TRUMP DRAWS SUPPORTERS, PROTESTERS: Republican presidential frontrunner Donald Trump decried what he called a “rigged” primary system, but focused mainly on the general election as he campaigned for the first time in Maryland on Wednesday — a state with the potential to help clear his path to the GOP nomination, John Fritze writes in the Sun.
- Supporters described the real estate developer and reality show star as a candidate who could unite the country. A few hundred protesters massed in the parking lot of a shuttered Harley-Davidson dealership to decry what they called Trump’s hateful message, reports Ian Duncan.
- The man known for saying unpleasant things about rivals in his rise to the top of the Republican presidential field came to the “The Land of Pleasant Living” on Wednesday – an apt stop for a campaign pivoting toward a milder tone, Jeremy Cox of the Salisbury Daily Times. But in a trademark stream-of-consciousness speech at Stephen Decatur High School near Berlin, Trump said he has no plans to soften his style.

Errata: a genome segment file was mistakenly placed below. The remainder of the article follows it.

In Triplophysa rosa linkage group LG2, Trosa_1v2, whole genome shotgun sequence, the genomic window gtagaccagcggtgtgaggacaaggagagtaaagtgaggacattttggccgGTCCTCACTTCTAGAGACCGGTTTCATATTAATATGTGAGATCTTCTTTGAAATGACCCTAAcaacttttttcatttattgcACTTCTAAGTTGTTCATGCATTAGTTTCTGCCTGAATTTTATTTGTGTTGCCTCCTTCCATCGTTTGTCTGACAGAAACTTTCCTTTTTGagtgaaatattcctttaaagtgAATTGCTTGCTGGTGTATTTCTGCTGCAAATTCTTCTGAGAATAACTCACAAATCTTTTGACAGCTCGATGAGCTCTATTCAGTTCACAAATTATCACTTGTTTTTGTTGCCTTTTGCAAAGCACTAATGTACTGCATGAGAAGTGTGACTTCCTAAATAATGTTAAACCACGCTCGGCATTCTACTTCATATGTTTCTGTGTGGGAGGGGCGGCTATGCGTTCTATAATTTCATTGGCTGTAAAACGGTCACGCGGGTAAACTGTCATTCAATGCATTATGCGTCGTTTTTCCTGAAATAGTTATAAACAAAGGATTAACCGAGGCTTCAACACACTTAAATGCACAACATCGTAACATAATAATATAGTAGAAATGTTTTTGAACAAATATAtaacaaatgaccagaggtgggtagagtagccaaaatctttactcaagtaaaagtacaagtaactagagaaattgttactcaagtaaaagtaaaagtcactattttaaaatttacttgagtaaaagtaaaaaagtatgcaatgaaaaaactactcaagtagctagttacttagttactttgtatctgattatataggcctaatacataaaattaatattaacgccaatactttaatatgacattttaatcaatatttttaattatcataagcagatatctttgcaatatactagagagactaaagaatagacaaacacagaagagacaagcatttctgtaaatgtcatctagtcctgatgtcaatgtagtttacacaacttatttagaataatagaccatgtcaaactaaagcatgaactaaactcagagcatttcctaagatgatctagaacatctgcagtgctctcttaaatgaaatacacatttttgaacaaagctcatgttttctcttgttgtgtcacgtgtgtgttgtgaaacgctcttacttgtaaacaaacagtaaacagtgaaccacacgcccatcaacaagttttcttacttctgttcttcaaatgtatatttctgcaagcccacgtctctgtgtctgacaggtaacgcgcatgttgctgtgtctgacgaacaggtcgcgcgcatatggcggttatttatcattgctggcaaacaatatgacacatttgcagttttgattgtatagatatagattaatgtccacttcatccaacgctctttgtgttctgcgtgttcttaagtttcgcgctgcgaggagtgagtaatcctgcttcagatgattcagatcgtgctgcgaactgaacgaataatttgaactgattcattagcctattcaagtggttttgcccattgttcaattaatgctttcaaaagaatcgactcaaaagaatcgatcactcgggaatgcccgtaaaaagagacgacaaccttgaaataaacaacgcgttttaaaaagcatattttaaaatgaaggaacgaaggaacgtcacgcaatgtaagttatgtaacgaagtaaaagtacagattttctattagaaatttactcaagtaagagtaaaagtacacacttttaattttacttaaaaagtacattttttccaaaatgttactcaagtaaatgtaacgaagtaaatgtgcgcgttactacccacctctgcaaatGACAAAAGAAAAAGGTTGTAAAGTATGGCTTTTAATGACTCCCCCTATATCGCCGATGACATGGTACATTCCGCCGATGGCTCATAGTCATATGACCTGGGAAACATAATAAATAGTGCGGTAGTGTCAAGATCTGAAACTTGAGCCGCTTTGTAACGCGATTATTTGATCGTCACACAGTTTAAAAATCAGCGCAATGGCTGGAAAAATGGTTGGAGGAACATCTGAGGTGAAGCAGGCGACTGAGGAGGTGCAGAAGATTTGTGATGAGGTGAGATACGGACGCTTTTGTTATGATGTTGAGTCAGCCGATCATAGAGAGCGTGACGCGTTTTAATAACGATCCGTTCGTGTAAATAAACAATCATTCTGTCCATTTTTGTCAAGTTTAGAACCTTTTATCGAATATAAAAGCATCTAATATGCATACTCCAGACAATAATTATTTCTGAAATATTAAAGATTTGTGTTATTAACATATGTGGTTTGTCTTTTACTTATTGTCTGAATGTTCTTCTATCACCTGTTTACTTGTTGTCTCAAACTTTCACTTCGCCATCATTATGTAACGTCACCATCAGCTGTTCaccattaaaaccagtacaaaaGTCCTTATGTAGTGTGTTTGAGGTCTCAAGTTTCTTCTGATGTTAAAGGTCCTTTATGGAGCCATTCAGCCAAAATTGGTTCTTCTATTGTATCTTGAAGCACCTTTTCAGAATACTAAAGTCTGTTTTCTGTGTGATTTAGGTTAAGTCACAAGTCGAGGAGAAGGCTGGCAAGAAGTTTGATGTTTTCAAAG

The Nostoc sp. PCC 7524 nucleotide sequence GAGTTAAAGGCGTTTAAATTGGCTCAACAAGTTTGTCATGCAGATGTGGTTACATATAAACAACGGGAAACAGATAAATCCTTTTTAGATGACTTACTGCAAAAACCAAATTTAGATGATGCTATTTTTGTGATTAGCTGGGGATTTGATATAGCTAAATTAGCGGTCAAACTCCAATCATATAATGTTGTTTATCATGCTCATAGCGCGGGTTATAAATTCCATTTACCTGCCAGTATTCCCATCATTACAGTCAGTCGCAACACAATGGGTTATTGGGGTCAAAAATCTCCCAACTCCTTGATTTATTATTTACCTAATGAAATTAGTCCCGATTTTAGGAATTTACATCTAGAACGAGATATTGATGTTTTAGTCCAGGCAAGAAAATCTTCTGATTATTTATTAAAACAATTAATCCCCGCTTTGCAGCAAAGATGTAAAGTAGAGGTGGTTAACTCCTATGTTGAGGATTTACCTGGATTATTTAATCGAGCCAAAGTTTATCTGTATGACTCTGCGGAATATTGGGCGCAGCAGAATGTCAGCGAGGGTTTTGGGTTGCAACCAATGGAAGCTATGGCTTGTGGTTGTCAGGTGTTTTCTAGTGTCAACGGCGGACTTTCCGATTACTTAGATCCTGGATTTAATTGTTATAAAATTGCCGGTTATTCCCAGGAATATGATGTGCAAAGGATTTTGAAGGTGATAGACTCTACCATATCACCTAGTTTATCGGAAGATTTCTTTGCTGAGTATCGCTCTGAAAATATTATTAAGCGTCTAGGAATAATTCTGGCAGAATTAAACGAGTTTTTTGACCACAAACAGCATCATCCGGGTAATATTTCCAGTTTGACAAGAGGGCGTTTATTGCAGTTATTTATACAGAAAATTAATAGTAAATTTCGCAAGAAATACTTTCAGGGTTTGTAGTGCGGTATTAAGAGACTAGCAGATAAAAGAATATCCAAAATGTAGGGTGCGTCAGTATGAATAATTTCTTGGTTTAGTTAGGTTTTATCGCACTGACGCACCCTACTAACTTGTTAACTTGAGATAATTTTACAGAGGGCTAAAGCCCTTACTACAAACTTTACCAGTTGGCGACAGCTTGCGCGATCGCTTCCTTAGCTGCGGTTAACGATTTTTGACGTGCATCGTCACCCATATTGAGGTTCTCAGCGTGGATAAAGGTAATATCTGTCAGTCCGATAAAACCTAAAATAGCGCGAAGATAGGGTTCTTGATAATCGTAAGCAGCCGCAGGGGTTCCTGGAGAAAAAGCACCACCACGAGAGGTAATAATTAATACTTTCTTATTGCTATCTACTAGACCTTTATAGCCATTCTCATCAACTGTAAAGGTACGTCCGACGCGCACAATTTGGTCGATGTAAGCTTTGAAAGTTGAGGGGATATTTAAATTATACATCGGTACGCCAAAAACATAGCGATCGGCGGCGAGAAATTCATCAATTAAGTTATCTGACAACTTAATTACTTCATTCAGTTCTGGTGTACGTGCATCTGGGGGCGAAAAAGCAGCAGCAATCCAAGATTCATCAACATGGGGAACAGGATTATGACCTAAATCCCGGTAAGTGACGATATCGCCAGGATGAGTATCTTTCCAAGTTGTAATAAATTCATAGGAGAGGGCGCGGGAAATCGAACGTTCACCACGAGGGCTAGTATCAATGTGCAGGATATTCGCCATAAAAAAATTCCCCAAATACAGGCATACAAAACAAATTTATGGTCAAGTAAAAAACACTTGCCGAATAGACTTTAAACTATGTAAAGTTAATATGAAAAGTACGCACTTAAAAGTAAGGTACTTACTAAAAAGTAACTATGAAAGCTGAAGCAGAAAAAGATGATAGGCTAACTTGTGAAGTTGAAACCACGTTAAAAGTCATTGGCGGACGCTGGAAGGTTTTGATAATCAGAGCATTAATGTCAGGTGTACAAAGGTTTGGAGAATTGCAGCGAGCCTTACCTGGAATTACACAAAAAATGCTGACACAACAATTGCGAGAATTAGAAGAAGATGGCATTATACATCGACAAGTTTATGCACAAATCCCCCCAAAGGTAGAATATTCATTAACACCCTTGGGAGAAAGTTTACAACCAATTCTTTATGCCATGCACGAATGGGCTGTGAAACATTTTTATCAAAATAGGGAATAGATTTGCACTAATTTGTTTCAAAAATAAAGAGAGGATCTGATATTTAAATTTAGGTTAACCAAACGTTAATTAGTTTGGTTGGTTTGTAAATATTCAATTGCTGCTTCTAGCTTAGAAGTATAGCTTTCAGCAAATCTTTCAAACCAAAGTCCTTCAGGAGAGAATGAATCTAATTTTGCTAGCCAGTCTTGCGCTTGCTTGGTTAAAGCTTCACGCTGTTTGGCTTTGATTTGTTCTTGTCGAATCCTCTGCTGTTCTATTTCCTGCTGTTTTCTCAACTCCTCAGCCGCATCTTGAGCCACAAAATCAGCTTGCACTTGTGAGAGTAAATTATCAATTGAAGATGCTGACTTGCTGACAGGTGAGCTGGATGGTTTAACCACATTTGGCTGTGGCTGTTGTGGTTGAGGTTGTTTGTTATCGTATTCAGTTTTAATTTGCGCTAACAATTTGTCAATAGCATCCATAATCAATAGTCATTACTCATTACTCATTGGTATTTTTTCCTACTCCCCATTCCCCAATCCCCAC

CRUZ HOLDS FREDERICK EVENT: The Frederick Police Department is working with Sen. Ted Cruz’s security team for the presidential candidate’s campaign event this morning at the Weinberg Center for the Arts in downtown Frederick, Danielle Gaines and Brandi Bottalico report in the Frederick News Post.
CHELSEA CLINTON COMES TO MARYLAND: Ted Cruz and Chelsea Clinton are planning events in Maryland before next week’s presidential primary election. Meanwhile, Donald Trump held a rally Wednesday evening on the Eastern Shore. Drawn-out fights for the nomination in both parties have forced candidates’ attention to Maryland, Tim Prudente writes for the Sun.